Academic journal article Library Technology Reports

Why Worry about Mobile?

Academic journal article Library Technology Reports

Why Worry about Mobile?

Article excerpt


Mobile devices are ubiquitous in today's society, and there's no evidence that that is going to change. According to the Pew Internet and American Life Project as of mid-2010, 82 percent of American adults own a mobile phone or a mobile computing device that works as a phone. This chapter of Libraries and Mobile Services sets the stage for the Report, explaining why it is crucial for librarians to understand mobile devices and provide services through them.


I've always had a fascination with gadgets, especially small, portable gadgets. I recall debating with my parents about why a Casio Databank watch would be the perfect souvenir by which to remember a family vacation. And as befits someone who was firmly in the target demographic of the 1980s Transformers craze, multifunction gadgets hold a particular attraction.

The aforementioned predilections go only so far toward explaining how I found myself on a Saturday morning in the fall of 2003 waiting in my car for my local GameStop to open. That October week had seen the release of what I was convinced was a groundbreaking convergence gadget: the videogame- and MP3-playing, Web-browsing smartphone. I was waiting for the privilege of exchanging hard-won U.S. currency for a Nokia N-Gage (figure 1).

If you're familiar with the N-Gage, you're likely wiping away tears from derisive laughter. If not, allow me to explain why the N-Gage holds a special place in the hall of fame of misguided, poorly designed gadgets. Sure enough, it played videogames, which were sold on small memory cards. When the time came to swap cards so you could play another of the few games ever released for the device, you needed to power down the N-Gage, remove the back cover, and pop out the battery, underneath which was nestled the Tony Hawk or Red Faction card.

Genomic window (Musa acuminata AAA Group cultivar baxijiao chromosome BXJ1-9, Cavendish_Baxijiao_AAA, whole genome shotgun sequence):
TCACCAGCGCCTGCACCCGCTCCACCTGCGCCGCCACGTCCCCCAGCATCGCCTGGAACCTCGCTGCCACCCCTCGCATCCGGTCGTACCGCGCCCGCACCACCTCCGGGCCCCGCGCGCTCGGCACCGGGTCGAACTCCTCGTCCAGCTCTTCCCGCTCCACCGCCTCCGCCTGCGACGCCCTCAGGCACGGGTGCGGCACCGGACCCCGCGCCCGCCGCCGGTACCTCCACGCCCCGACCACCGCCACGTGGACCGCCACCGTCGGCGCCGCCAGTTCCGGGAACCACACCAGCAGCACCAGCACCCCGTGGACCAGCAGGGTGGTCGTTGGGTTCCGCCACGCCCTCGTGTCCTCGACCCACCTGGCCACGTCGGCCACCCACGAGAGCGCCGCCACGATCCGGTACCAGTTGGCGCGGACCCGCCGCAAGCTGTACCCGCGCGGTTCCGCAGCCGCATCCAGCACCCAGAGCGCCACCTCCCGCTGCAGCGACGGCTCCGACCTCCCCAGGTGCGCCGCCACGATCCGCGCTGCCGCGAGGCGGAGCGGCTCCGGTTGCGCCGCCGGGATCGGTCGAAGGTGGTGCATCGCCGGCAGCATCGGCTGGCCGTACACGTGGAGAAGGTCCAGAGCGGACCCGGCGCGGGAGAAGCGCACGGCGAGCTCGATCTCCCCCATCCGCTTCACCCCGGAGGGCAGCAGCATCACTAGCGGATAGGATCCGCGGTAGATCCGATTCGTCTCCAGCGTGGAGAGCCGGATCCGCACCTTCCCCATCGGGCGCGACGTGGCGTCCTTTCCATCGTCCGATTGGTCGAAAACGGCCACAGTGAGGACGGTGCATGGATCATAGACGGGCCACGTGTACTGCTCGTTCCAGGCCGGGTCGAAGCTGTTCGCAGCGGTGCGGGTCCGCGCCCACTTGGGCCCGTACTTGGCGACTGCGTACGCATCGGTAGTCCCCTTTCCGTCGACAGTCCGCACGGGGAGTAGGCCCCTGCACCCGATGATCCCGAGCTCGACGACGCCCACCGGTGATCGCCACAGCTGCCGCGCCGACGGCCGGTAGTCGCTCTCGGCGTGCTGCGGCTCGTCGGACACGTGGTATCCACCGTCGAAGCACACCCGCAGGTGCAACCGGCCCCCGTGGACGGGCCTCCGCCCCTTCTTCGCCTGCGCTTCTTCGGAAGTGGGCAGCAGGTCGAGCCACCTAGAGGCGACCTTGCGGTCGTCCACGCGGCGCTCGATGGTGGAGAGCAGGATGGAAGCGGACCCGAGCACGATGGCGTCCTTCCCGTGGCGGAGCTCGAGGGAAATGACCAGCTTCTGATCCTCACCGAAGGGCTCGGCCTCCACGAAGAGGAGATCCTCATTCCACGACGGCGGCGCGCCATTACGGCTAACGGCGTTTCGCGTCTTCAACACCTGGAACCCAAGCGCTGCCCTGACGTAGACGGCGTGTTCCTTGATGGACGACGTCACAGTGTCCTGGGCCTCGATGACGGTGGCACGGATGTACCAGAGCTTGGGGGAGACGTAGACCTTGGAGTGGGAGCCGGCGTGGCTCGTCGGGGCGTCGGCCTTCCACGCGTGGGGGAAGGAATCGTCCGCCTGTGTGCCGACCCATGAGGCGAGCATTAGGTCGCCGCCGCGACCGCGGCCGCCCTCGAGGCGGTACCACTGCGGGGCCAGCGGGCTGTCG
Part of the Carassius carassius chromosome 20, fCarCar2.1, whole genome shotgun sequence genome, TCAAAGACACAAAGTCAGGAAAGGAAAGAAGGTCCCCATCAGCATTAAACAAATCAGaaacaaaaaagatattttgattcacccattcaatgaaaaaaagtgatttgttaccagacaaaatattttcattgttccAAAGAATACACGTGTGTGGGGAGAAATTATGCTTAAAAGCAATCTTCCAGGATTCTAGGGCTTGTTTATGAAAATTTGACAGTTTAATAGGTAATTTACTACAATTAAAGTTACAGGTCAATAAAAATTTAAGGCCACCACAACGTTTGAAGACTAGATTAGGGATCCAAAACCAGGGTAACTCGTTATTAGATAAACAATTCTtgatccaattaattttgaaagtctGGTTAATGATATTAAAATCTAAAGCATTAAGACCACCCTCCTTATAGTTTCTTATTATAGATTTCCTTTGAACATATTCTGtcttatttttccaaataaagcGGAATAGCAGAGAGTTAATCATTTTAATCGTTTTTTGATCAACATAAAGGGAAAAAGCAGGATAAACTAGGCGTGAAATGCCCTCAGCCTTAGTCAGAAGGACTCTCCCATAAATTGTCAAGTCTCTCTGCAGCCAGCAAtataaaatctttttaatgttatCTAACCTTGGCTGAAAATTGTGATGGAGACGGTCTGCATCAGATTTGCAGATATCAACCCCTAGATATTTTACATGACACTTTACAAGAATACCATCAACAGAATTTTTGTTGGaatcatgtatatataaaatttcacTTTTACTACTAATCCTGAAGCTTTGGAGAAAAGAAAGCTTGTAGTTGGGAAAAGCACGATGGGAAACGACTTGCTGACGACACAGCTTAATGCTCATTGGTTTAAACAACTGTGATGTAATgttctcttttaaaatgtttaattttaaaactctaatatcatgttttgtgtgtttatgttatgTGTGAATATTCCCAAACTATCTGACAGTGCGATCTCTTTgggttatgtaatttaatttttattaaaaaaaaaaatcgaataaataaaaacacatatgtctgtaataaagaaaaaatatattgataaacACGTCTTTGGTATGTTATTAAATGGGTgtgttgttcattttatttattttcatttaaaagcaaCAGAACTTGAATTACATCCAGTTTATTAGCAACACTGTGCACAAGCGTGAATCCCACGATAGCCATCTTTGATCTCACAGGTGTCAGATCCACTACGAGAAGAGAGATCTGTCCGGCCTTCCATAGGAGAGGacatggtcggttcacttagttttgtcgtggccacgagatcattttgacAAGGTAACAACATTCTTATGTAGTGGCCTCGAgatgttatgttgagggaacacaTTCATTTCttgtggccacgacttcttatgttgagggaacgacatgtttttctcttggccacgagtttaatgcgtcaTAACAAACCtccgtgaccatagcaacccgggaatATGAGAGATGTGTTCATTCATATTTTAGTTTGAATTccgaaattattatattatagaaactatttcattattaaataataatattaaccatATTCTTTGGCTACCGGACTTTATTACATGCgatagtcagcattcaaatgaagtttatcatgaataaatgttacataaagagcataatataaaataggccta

It played MP3s all right, which you could load on a memory card. The only problem was that memory card occupied the same slot as the game card, so switching from the game I'd been playing on the bus to the music I wanted to listen to on the walk home required balancing the cards, cover, battery, and phone on my lap before my stop.

The challenges of using the N-Gage as a gaming and multimedia device had nothing on the indignity of actually talking on the thing. In order to cram gaming controls and a number pad on the face of the N-Gage, the engineers at Nokia placed the speaker and microphone along the top edge. So, rather than holding the flat face of the device to my ear, as one might expect, I talked into the long, narrow edge, with the device protruding from my head like a fin. Imagine trying to talk into the bottom of a hard-shell taco. Now imagine my wife shaking her head as she bemoaned my "giant crazy phone."

My wife wasn't the only one who mocked the N-Gage. "Sidetalking" became quite the meme in 2003-2004, and jokesters shared photos of themselves online talking into the side of improbably large and unwieldy props (figure 2). Visit the Sidetalkin' website for some galleries that immortalize the mockery of my giant crazy phone.


The N-Gage was undoubtedly a commercial failure, and while I didn't love it personally, it did open my eyes to what was possible in a mobile device. It was the first time I had a web browser in my pocket at all times--a slow, clunky WAP (Wireless Access Protocol) browser, but a browser nonetheless. It ran Nokia's Symbian Series 60 smartphone operating system, and there were dozens of free and paid applications available. I had a primitive geolocation app that allowed me to define places like "home" and "work" by the cell towers in the vicinity and change settings on the phone depending on where I was (at work, turn the ringer off; at home, turn the ringer and Bluetooth on, etc.). It was unlocked, meaning it could be used on any GSM mobile carrier. …

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